Foamcore is a great choice for quick prototyping. It is light and stiff, and can be easily adapted as you iteratively work out features of your design. Using simple tools such as a matte knife, a pencil, and a straight edge, you can easily score, fold, and cut foamcore.
Making low-resolution prototypes with materials like foamcore is an important part of any design process. When the flow of ideas is crucial for divergent thinking and ideation, low resolution models are a great way to explore what is possible. By giving ourselves permission to experiment with quick, rough, iterative sketches, we avoid investing too much time and energy in a single idea from the outset.
Always make sure to be focused on your work, work on a flat surface, and keep your fingers out of the path of the blade. Keeping your blade sharp will go a long way to getting clean, accurate, and safe cuts. I find myself changing blades often, keeping my used blades nearby for other tasks, such as cleaning up unruly globs of hot glue.
Useful tools: self-healing cutting pad, metal ruler, matte cutter with snap-off blades, t-square.
By scoring the material, taking care not to cut through the bottom layer of paper, and folding into the cut, you can achieve sharp corners.
By scoring a series of parallel lines, as in the example below, you can fold the foamcore into a curved shape.
Building upon this principle, you can develop a wide range of forms. Last summer in STEAMstudio — a course developed in collaboration with students from the Brown and RISD STEM to STEAM — we explored some of these methods for prototyping in foamcore. You can make your own version of the lamp prototype featured above by clicking here.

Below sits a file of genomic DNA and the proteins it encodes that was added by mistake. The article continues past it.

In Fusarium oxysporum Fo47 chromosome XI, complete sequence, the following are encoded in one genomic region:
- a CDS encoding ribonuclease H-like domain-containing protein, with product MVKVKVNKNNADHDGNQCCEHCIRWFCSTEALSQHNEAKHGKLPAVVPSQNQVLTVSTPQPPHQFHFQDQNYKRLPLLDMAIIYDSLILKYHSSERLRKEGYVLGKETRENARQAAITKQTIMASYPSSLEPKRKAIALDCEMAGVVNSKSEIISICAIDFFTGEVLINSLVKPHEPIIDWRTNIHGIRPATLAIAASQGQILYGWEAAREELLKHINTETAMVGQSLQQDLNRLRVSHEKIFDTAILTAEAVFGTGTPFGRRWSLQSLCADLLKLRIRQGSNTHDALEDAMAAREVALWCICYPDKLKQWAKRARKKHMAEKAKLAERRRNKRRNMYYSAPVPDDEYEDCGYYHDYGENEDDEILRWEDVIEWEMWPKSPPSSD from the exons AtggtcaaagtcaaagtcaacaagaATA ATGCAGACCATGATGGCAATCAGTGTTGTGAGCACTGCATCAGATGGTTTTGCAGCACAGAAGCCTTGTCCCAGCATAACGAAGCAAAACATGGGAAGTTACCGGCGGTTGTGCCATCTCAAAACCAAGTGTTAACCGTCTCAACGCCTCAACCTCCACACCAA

Methods for joining are also dependent on the level of resolution you are going for. For low resolution prototypes, a dab of hot glue is a fast and effective way of adhering pieces together.
Push pins can be used to hold pieces in place, which can be further reinforced with hot glue, masking tape, or mechanical fasteners.
For refined models, edges and connections matter more. When building volumes, give consideration to how the edges are expressed. A strategic fold or designing a part in multiple pieces can go a long way to refining and celebrating these details. Note in the example above how the light socket not only creates an affordance for mounting the bulb, but also serves as a fastener to hold the whole thing together.
In the robot design courses I teach, prototyping in foamcore is essential for working out design features and creating “works like” and “looks like” models at low resolution. Like cardboard and other similar materials, you can laminate (stack and glue) layers together to create volume and mass, in which you can embedded parts like servo motors.
Foamcore is a great material to demonstrate proof of concept, as is the case with these telepresence robots we developed in class. Building upon a tablet and a Roomba, students worked out the form using foamcore to create a quick, functioning, low resolution prototype that begins to hint at how people might interact with it. It provoked questions that we could build upon in subsequent iterations.
Subsequent iterations can integrate multiple techniques and materials. We further developed our designs for telepresence robots by integrating smart phones and servo motors to help us imagine how the robot might interact with its environment.
Taking it Further
We were able to iteratively develop our robot designs by making many low resolution prototypes. We used foamcore to quickly mock up elements of the design, integrating feedback and giving ourselves the option of exchanging foamcore with more permanent materials, such as laser-cut acrylic, in subsequent iterations. Each iteration is an opportunity to ask a new question, and the materials you choose frame and constrain those questions.
More information about low resolution prototyping in foamcore and other materials can be found at STEAMstudio.com.